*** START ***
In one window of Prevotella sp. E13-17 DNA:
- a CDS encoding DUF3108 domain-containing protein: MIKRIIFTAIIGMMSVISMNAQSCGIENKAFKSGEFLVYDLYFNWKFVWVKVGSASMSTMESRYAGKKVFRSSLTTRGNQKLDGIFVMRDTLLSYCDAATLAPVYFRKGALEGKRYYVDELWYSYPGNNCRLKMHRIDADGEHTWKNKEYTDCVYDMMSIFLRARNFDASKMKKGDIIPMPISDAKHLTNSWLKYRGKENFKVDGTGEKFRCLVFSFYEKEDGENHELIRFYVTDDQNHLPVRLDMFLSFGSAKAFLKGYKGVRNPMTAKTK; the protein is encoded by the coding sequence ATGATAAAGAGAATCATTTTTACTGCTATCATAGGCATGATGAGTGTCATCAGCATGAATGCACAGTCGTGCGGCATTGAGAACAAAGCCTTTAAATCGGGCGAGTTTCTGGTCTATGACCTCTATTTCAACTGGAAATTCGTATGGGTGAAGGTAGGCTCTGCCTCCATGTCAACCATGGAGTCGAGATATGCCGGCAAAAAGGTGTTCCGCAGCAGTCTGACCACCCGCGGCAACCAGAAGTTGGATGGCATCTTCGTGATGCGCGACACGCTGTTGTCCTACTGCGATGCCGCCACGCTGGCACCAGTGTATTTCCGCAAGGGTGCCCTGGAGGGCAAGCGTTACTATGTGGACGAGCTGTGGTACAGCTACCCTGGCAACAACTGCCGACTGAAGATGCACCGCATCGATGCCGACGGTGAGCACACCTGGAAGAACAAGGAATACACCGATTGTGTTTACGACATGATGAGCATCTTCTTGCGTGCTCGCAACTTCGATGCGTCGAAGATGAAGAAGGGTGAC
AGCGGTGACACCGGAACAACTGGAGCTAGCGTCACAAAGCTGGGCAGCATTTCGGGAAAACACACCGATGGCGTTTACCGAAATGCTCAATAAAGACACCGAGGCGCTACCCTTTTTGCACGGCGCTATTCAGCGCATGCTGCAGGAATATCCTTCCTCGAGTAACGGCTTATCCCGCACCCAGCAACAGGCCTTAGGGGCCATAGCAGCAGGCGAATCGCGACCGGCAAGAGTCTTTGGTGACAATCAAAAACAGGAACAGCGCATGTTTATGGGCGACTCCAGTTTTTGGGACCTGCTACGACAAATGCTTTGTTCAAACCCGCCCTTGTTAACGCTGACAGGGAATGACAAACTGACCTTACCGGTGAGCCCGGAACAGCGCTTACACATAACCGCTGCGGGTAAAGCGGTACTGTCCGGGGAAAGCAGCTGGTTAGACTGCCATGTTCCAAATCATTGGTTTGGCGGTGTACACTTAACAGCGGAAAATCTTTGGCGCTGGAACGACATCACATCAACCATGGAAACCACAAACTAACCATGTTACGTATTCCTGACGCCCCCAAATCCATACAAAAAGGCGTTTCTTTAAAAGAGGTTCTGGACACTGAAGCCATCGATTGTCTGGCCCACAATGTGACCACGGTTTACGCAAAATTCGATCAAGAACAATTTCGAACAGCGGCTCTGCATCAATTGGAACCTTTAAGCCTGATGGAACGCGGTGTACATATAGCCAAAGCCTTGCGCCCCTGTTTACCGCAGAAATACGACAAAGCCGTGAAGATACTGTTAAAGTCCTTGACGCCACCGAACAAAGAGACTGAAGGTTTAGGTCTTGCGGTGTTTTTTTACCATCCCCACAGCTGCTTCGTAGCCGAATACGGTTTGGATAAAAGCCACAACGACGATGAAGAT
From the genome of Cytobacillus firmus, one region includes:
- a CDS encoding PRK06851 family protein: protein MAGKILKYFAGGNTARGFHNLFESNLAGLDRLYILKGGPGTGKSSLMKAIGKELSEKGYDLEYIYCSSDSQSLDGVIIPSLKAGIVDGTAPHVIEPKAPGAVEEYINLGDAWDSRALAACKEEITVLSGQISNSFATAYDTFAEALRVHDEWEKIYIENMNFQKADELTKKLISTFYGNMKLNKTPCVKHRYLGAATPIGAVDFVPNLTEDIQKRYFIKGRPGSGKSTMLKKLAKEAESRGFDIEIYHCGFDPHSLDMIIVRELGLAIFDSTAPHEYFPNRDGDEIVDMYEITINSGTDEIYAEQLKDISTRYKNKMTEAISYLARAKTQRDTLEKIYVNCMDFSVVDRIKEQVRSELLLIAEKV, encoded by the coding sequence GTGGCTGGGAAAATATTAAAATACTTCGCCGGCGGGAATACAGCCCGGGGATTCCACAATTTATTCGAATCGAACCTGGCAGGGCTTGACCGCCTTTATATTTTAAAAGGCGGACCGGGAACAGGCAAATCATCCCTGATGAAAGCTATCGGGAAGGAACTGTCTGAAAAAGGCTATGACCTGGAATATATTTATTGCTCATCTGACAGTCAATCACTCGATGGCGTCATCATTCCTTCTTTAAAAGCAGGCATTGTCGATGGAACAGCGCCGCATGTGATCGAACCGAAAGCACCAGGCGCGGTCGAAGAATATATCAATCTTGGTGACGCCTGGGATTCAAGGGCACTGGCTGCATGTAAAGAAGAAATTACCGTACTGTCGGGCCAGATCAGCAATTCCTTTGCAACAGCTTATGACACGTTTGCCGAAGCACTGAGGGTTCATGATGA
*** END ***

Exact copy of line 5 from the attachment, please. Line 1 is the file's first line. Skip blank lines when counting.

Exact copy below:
- a CDS encoding PRK06851 family protein: protein MAGKILKYFAGGNTARGFHNLFESNLAGLDRLYILKGGPGTGKSSLMKAIGKELSEKGYDLEYIYCSSDSQSLDGVIIPSLKAGIVDGTAPHVIEPKAPGAVEEYINLGDAWDSRALAACKEEITVLSGQISNSFATAYDTFAEALRVHDEWEKIYIENMNFQKADELTKKLISTFYGNMKLNKTPCVKHRYLGAATPIGAVDFVPNLTEDIQKRYFIKGRPGSGKSTMLKKLAKEAESRGFDIEIYHCGFDPHSLDMIIVRELGLAIFDSTAPHEYFPNRDGDEIVDMYEITINSGTDEIYAEQLKDISTRYKNKMTEAISYLARAKTQRDTLEKIYVNCMDFSVVDRIKEQVRSELLLIAEKV, encoded by the coding sequence GTGGCTGGGAAAATATTAAAATACTTCGCCGGCGGGAATACAGCCCGGGGATTCCACAATTTATTCGAATCGAACCTGGCAGGGCTTGACCGCCTTTATATTTTAAAAGGCGGACCGGGAACAGGCAAATCATCCCTGATGAAAGCTATCGGGAAGGAACTGTCTGAAAAAGGCTATGACCTGGAATATATTTATTGCTCATCTGACAGTCAATCACTCGATGGCGTCATCATTCCTTCTTTAAAAGCAGGCATTGTCGATGGAACAGCGCCGCATGTGATCGAACCGAAAGCACCAGGCGCGGTCGAAGAATATATCAATCTTGGTGACGCCTGGGATTCAAGGGCACTGGCTGCATGTAAAGAAGAAATTACCGTACTGTCGGGCCAGATCAGCAATTCCTTTGCAACAGCTTATGACACGTTTGCCGAAGCACTGAGGGTTCATGATGA